A team of researchers at the University of Wisconsin–Madison is part of a new multi-institution effort to better understand Alzheimer’s disease in adults with Down syndrome. Adults with Down syndrome are at high risk for …
A peek into a collection of newspaper clippings about Ludell Swenson reveals the life of an extraordinarily accomplished person: marathoner, competitive tournament bowler, outspoken social services advocate. But what stands out the most is his …
Congratulations to Aviad Hai, assistant professor of biomedical engineering and a Waisman affiliate, on being selected as a 2020 National Institutes of Health Director’s New Innovator Award.
If you’ve ever seen a graphical representation of a sound, you are probably familiar with what it looks like: hundreds of steep, tightly packed peaks and valleys, all of different heights, moving above and below a common line of symmetry that cuts horizontally through the middle. “When a sound travels through the air, it basically sets the molecules around us in motion, using sound pressure to create sort of a wave,” says Waisman researcher Michaela Warnecke, PhD.
The mature brain is infamously bad at repairing itself following damage like that caused by trauma or strokes, or from degenerative diseases like Parkinson’s. Stem cells, which are endlessly adaptable, have offered the promise of better neural repair. But the brain’s precisely tuned complexity has stymied the development of clinical treatments.
Su-Chun Zhang, MD, PhD, the Steenbock Professor in Behavioral and Neural Sciences at the University of Wisconsin-Madison and Waisman Center investigator, is part of an interdisciplinary team of researchers selected by the Aligning Science Across Parkinson’s (ASAP) initiative to receive $9 million over three years for the “Parkinson5D: Deconstructing Proximal Disease Mechanisms Across Cells, Space and Progression” or PD5D project.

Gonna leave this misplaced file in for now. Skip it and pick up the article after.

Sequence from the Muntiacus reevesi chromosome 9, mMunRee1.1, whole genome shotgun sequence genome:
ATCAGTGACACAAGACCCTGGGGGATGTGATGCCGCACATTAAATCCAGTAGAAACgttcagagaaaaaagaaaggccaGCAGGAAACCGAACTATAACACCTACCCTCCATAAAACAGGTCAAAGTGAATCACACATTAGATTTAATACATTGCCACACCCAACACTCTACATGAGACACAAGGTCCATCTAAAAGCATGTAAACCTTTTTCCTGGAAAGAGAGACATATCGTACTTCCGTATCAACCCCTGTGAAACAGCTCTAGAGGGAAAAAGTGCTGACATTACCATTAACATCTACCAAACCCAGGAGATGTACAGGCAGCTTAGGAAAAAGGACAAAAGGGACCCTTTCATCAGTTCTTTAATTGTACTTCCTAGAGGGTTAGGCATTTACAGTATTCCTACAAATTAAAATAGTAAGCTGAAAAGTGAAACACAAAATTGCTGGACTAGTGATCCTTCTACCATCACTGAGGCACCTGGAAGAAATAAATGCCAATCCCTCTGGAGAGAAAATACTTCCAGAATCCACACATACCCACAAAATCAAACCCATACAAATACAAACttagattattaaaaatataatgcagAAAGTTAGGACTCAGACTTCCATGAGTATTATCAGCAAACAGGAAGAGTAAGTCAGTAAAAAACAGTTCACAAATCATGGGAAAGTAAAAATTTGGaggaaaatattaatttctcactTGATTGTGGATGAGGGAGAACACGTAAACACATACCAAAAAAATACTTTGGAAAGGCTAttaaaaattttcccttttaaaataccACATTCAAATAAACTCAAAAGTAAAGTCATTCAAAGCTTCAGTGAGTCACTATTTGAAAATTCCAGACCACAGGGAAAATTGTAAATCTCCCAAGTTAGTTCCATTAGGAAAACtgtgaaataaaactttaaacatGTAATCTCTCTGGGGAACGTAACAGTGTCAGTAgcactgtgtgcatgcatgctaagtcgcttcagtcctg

Waisman Biomanufacturing at the University of Wisconsin–Madison will begin manufacturing a new drug to treat and prevent COVID-19, developed by California-based biotech company GigaGen. The drug, called GIGA-2050, uses a new approach similar to treating COVID-19 patients with convalescent plasma, or blood products from people recovering (convalescing) from an infection. Waisman Biomanufacturing was created to facilitate just this sort of development and testing of new types of drugs.
As a third year graduate student in school psychology at the University of South Carolina, Lindsay McCary, PhD, was looking for a new advisor to help her with her dissertation. At the time, Jane Roberts, PhD, had just joined the Department of Psychology and had some data available on younger children with the genetic disorder fragile X syndrome (FXS). McCary was immediately fascinated by the new professor’s research because it integrated both behavioral and physiological data to examine an individual’s observable characteristics.
The Friends of the Waisman hosts this annual event for members of the Friends organization; community supporters of the Waisman Center; and Waisman Center faculty, staff, and students. The 2020 Awards were presented at a virtual meeting on August 18 2020.
Research has shown voluntary running is an activity most commonly associated with the reversal of negative impacts of aging and neurodegeneration, but little is understood about why that is.